Musician’s Statement

tramposhI am thrilled to be featured in this edition of String Poet.  I feel that music is poetry, and that my job as a performer is to express the ideas, feelings, and characters created by the composer.  Sometimes I have dreams where I am speaking in music; it is my hope that my performances seem that way to those who listen.

This CD, “Sprezzatura”, presents two world premieres – the Sonata for Viola and Piano by Paul Chihara, and “Etwas fuer Bratsche, Etwas Rasch” by Paul Siskind.  Paul Chihara’s piece was written for his violist wife when he was very ill.  Cullan and I heard many different characters in this piece, from sad and resigned to nostalgic to loving.  It was inspiring to play a piece that was crafted as a love poem at a time of great suffering, by a man whose last thought was of his feelings for his wife.  Although he recovered, the piece survives as a record of his feelings at an extraordinary time.

Paul Siskind’s piece was the result of a request.  I asked him to write a piece that was not another elegy, as we violists seem to have a surfeit of them.  Hence the “Rasch” in the title.  Though, in the end, that word had a double meaning, as the piece was not finished until two weeks before the first performance, making our preparations also “etwas Rasch”.  The piece is a virtuosic romp that can tell many different stories, based on the feelings of the listener.  I invite you to explore it in whatever way suits your mood.

The Hindemith sonata on our CD is probably the least-recorded of this great violist’s sonatas for his own instrument, largely because of the difficulty of the piano part.  It was a joy to work with such a talented and sensitive pianist on this masterpiece.  We were determined to show that Hindemith’s music is not harsh, but rather the opposite – delicate, rhythmically complex, and very reminiscent of Classical composers like Mozart and Beethoven, although with a different sound palette.  The greatest compliment we received was from the reviewer at The Strad, who said that we played Hindemith like Mozart.  This music is, for me, all about rhythm.  It makes my body move on the inside when I hear it or play it, much the way that Shakespeare affects me when I read.  There is movement here, and color, and character to spare.  We loved this piece more every single time that we played it.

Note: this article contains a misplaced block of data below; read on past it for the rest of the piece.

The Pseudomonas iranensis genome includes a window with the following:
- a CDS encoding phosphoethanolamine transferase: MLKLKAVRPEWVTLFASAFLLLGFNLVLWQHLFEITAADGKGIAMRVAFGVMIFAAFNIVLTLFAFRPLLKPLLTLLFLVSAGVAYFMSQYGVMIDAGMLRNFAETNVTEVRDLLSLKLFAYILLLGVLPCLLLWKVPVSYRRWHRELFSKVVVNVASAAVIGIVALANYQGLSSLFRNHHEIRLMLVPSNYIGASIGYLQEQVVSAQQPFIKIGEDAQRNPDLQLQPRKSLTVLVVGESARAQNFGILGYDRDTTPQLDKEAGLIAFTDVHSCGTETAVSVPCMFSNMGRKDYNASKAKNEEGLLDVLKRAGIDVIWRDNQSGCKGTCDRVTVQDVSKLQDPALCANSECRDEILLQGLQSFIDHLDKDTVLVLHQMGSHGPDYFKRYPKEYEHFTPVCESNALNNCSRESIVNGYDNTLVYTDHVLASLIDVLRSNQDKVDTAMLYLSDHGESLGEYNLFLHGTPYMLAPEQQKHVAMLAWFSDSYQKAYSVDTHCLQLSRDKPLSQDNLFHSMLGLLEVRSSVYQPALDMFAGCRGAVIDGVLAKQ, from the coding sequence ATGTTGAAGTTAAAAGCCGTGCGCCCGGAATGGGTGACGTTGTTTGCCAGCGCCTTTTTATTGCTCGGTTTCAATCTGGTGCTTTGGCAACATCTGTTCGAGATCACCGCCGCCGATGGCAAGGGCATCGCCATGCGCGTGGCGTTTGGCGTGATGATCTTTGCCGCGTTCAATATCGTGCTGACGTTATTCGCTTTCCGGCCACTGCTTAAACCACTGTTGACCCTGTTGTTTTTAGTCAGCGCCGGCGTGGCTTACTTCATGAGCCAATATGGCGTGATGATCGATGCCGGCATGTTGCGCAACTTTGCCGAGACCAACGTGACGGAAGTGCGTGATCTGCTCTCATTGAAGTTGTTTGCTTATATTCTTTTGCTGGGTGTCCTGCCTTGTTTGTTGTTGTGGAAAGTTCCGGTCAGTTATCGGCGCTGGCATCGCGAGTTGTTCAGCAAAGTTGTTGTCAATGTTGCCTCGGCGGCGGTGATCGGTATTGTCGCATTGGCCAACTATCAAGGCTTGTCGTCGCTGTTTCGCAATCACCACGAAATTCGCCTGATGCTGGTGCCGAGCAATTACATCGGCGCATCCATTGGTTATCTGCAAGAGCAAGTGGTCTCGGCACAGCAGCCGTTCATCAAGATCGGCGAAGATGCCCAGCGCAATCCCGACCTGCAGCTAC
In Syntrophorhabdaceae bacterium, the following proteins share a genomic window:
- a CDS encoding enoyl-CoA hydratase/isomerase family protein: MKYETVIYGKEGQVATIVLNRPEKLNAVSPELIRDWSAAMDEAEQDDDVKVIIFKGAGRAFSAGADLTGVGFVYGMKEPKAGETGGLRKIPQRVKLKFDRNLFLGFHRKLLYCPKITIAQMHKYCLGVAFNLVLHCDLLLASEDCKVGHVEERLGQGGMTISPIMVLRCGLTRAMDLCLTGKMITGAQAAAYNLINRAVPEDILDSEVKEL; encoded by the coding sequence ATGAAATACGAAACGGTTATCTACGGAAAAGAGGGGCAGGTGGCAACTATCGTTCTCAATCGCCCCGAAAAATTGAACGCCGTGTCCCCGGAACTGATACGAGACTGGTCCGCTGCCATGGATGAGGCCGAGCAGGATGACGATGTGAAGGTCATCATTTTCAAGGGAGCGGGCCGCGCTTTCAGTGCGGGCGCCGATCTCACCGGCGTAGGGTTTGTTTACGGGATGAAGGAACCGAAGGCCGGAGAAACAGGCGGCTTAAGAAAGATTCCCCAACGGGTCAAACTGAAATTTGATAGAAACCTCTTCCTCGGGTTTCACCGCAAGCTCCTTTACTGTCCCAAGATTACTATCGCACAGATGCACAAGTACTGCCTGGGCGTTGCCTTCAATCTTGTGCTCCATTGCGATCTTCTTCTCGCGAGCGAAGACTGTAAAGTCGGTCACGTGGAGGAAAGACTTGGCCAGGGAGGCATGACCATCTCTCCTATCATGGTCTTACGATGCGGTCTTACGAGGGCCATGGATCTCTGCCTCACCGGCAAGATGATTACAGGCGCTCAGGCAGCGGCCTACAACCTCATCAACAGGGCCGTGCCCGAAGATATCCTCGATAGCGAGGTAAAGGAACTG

Britten’s Lachrymae is based on two Dowland songs from the Renaissance, both of which are very sad.  Like the great poets, Britten confronts the ultimate mystery of death in an attempt to make sense of its loss and pain.  I think of it as a “Variations and Theme”, as the most complete statement of either one of the songs happens at the end.  I first performed this piece shortly after my father’s death, and my thoughts about it at the time have stayed with me.  I hear it as a set of variations exploring grief in all of its facets – denial, fond memories, anger, confusion, and finally, in the end, acceptance.  The colors we created at the end seek to evoke the Renaissance sound of a viola da gamba, in a transparent moment of love and the realization that death is not the end.